Human trafficking: Is Malaysia doing enough?

Human trafficking: Is Malaysia doing enough?

KUALA LUMPUR: Malaysia has been upgraded to Tier 2 Watchlist of the United States’ Trafficking in Persons (TIP) Report for 2023, indicating that the country has yet to meet the minimum standards to eliminate trafficking but is making significant efforts to do so.

While the nation’s upgrade in status was a welcome move, Executive Director of North-South Initiative Adrian Pereira said Malaysia had a long way to go. “Based on the types of cases we see and based on the response of various government agencies, it’s barely scratching the surface of effective change,” he told Astro AWANI.

He noted that the report demonstrated “some degree of segregated data”, which was obtained either through the government or research and investigations. In response to Malaysia’s progress in addressing human trafficking, Home Minister Datuk Seri Saifudin Nasution said this was due to increased investigations, prosecutions and convictions related to the issue.

However, Adrian said there was still a gap concerning the identity of individuals who were prosecuted and convicted.

“The moment we are able to name and shame those who are actually masterminding trafficking, I think that is when we still start to see some systemic change. “For now, nobody really knows,” he said, adding that not everyone has access to court proceedings and legal processes to understand and set a precedent for other companies and supply chains, ensuring that their workers are not subjected to human trafficking in Malaysia.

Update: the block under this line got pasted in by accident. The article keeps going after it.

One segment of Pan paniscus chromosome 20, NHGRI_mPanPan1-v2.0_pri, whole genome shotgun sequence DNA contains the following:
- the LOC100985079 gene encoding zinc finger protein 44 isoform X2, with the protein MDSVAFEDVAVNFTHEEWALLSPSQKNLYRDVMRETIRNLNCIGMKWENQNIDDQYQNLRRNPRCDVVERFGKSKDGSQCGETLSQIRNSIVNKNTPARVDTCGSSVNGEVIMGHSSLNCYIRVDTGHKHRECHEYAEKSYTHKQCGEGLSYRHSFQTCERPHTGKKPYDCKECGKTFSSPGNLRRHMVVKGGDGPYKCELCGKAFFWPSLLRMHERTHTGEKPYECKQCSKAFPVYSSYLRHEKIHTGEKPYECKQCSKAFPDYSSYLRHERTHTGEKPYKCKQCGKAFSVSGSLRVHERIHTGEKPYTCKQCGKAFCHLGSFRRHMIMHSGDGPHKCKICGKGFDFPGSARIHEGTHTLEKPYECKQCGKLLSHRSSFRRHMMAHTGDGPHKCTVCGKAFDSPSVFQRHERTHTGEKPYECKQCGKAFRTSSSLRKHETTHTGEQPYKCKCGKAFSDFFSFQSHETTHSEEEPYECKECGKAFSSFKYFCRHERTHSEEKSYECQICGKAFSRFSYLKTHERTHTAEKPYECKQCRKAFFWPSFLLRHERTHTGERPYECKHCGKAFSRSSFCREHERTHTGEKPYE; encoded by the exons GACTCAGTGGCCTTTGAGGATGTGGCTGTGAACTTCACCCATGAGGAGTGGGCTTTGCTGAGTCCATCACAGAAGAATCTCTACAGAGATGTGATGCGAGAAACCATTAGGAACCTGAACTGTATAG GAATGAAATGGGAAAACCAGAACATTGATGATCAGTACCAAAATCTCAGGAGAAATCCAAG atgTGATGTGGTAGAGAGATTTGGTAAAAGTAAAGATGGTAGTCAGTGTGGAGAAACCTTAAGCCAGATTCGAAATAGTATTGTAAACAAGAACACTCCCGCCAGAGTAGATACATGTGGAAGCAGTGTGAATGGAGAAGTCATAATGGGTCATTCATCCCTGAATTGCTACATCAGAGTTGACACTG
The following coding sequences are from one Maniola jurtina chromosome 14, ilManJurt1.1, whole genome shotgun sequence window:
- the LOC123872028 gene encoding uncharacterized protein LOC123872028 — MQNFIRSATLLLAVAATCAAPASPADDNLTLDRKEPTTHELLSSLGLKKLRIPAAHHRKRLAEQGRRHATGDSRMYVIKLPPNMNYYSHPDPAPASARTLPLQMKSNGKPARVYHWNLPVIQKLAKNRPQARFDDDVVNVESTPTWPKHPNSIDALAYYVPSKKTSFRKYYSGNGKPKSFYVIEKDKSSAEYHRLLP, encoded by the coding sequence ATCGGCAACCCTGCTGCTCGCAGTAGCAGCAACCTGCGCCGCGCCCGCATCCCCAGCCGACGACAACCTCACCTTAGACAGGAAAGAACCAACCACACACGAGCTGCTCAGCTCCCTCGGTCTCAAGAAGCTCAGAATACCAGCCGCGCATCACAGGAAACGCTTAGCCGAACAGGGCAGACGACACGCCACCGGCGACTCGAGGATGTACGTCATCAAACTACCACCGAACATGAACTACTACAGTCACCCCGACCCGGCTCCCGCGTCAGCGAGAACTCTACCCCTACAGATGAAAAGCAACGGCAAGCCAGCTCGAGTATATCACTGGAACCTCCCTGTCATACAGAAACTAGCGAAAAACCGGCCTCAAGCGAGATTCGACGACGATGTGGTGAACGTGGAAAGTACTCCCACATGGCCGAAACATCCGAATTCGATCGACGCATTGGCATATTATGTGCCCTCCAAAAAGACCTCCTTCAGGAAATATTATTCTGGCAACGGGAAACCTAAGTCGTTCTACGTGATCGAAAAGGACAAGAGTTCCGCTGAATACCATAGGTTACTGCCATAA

According to Adrian, corruption was one of the root causes for migrants to fall victim of trafficking and forced labour. This was evident through the high recruitment fees for migrants to obtain employment permits.

There was also the issue of job scams, which has left hundreds of migrant workers stranded in Malaysia without jobs despite their approved permits. “The question is, who is actually responsible for issuing this permit? There are so many indicators of corruption at various levels,” said Adrian.

He added that the government, through the Council for Anti-Trafficking in Persons and Anti-Smuggling of Migrants (MAPO), should have the political will to effectively eliminate trafficking, beyond external pressures.

“MAPO has gotten the ball rolling with better collaboration with some selected non-governmental organisations (NGO), but there is so much more to be done, especially working with the migrant workers and the refugee community themselves.”

-Faye Kwan

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